“Political Issues” Don’t Exist and Why That Matters for the Church

If you haven’t said it yourself, you’ve definitely heard someone say it.

We don’t get involved in “political issues”. Churches say this all the time.

For Americans, it’s a polite way of breaking up with a conversation we don’t want to have. “It’s not you, it’s me.”

But there’s one little problem with this argument, there’s no such thing as a “political issue.”

There are economic issues, environmental issues, criminal justice issues, educational issues, and transportation issues, but there are no political issues.

That’s because politics is not a category of issues but a process used to resolve discussions about every kind of issue.

Is this semantics or does it really matter?

Here’s why this matters, especially in the church.

By creating an artificial line between things that are “political” and not political we create an excuse to avoid things we don’t want to deal with.  But is it a good excuse?  For Christians, the answer is “no” because for us the line that actually matters is biblical or not biblical.

God probably doesn’t care which side of the road we drive on, but He does care about how we understand marriage, human sexuality and gender.

Fortunately, no one who says “I don’t get involved in political issues” actually means it.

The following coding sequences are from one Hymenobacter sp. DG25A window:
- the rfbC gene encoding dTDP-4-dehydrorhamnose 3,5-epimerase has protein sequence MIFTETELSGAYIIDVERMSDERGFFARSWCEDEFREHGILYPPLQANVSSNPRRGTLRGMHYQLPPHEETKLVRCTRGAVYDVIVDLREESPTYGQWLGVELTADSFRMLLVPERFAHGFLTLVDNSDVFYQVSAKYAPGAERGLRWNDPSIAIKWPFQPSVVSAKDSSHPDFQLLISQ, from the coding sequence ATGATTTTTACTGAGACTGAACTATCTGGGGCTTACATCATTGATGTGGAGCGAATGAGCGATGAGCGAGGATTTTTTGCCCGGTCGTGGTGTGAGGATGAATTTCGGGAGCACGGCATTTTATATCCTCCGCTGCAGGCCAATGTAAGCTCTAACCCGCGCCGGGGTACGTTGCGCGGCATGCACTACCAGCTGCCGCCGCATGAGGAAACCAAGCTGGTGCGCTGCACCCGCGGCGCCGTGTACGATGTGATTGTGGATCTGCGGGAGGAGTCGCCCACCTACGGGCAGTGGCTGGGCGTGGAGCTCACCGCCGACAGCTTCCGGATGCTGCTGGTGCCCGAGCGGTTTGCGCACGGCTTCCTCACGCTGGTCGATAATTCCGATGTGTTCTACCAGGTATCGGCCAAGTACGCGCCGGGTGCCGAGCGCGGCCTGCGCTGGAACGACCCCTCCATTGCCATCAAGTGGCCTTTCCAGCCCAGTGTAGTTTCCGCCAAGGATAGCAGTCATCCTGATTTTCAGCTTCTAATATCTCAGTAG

Many of the same churches that refuse to talk about marriage or gender are the first to talk about racial injustice or human trafficking—as they should.

But the church’s selective willingness to have an opinion or engage a conversation indicates that when we say “I don’t get involved in politics” what we probably mean “I don’t say things that people aren’t going to like.”

That sounds pretty bad.  That is pretty bad.

The result is as ironic as it is troubling.  In an effort to not be political, churches have committed themselves to the most annoying political habit there is; only doing things that we believe will be popular.

Yes, there is a balance in all of this.

We shouldn’t pick fights or be obnoxious, but we should stop pretending there’s honor in avoiding difficult conversations.

The church exists to help people deal with difficult questions, so let’s do that.  If we think we have the answer, let’s not be afraid to give some answers.

At the very least, stop saying “I don’t get involved in political issues”.  That’s not true and there’s no such thing.

1 reply
  1. Soteng
    Soteng says:

    I”mrealizing as I read through this again, that there”s an important piece of the argument missing that I allude to at points but don”t address clearly that does need a full treatment Patristic readers assumed (based on the Pauline principle articulated in Romans 15:4 (“whatever was written in former days was written for our instruction) and 1 Corinthians 10:11 (“These things happened to them to serve as an example, and they were written down to instruct us) that the intended reader of the biblical text was “us, the reader of the (patristic) present day for the sake of our spiritual edification. Modern biblical scholarship assumes that the intended reader of the biblical text was the community or circle of readers to whom the author was directing the written work for the sake of theological but also political and economic purposes which may or may not be obvious to later readers. This difference in the intended readership and purpose is also a very important thing to discuss!


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